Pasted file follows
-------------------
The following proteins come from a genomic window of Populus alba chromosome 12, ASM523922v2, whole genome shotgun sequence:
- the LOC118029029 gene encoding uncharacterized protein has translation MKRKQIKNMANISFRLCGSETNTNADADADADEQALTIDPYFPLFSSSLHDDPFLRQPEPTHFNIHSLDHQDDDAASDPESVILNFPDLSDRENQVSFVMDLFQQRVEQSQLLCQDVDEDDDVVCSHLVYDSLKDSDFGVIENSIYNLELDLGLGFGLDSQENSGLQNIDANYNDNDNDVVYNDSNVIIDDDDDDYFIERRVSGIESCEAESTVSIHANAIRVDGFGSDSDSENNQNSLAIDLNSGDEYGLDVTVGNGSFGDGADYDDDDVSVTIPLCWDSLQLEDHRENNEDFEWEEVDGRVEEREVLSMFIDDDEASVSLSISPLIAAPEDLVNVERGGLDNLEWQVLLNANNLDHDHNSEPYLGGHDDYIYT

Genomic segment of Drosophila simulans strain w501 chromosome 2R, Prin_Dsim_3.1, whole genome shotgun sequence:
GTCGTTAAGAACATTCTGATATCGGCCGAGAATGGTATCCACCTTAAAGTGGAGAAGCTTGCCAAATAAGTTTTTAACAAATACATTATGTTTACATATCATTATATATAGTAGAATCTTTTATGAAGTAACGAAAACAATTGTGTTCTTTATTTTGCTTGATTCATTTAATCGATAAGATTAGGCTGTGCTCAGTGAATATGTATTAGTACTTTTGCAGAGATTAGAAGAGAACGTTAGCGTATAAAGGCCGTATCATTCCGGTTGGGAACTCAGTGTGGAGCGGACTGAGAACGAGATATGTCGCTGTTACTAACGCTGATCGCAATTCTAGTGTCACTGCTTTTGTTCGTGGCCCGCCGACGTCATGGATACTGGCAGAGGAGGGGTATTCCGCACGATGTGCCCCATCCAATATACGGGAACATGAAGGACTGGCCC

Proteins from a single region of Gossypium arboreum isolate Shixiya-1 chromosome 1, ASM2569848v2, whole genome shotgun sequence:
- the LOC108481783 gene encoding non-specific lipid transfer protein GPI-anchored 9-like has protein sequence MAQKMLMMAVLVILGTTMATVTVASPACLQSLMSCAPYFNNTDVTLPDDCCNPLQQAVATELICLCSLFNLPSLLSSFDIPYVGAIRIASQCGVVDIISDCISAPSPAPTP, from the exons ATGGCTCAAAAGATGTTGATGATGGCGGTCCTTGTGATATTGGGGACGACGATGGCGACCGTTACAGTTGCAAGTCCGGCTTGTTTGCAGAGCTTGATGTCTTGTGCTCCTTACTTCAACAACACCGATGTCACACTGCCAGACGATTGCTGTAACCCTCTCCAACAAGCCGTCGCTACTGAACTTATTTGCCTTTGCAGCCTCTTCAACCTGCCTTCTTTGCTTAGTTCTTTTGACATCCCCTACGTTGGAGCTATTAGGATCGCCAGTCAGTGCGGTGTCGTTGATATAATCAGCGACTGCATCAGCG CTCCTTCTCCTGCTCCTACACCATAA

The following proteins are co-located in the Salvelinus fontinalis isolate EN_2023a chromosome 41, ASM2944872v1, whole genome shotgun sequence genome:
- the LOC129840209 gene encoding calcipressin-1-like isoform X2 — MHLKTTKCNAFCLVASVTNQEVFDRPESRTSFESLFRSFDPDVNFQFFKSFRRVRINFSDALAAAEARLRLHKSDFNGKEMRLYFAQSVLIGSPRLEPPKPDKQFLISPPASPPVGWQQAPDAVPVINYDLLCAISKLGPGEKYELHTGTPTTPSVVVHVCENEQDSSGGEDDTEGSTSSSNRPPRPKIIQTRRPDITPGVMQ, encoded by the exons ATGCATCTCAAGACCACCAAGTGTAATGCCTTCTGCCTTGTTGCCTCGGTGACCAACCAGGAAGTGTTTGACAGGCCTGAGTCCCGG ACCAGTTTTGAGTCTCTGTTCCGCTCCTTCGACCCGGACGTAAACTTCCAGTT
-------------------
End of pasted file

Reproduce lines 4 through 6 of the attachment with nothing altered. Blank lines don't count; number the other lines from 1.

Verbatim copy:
GTCGTTAAGAACATTCTGATATCGGCCGAGAATGGTATCCACCTTAAAGTGGAGAAGCTTGCCAAATAAGTTTTTAACAAATACATTATGTTTACATATCATTATATATAGTAGAATCTTTTATGAAGTAACGAAAACAATTGTGTTCTTTATTTTGCTTGATTCATTTAATCGATAAGATTAGGCTGTGCTCAGTGAATATGTATTAGTACTTTTGCAGAGATTAGAAGAGAACGTTAGCGTATAAAGGCCGTATCATTCCGGTTGGGAACTCAGTGTGGAGCGGACTGAGAACGAGATATGTCGCTGTTACTAACGCTGATCGCAATTCTAGTGTCACTGCTTTTGTTCGTGGCCCGCCGACGTCATGGATACTGGCAGAGGAGGGGTATTCCGCACGATGTGCCCCATCCAATATACGGGAACATGAAGGACTGGCCC

Proteins from a single region of Gossypium arboreum isolate Shixiya-1 chromosome 1, ASM2569848v2, whole genome shotgun sequence:
- the LOC108481783 gene encoding non-specific lipid transfer protein GPI-anchored 9-like has protein sequence MAQKMLMMAVLVILGTTMATVTVASPACLQSLMSCAPYFNNTDVTLPDDCCNPLQQAVATELICLCSLFNLPSLLSSFDIPYVGAIRIASQCGVVDIISDCISAPSPAPTP, from the exons ATGGCTCAAAAGATGTTGATGATGGCGGTCCTTGTGATATTGGGGACGACGATGGCGACCGTTACAGTTGCAAGTCCGGCTTGTTTGCAGAGCTTGATGTCTTGTGCTCCTTACTTCAACAACACCGATGTCACACTGCCAGACGATTGCTGTAACCCTCTCCAACAAGCCGTCGCTACTGAACTTATTTGCCTTTGCAGCCTCTTCAACCTGCCTTCTTTGCTTAGTTCTTTTGACATCCCCTACGTTGGAGCTATTAGGATCGCCAGTCAGTGCGGTGTCGTTGATATAATCAGCGACTGCATCAGCG CTCCTTCTCCTGCTCCTACACCATAA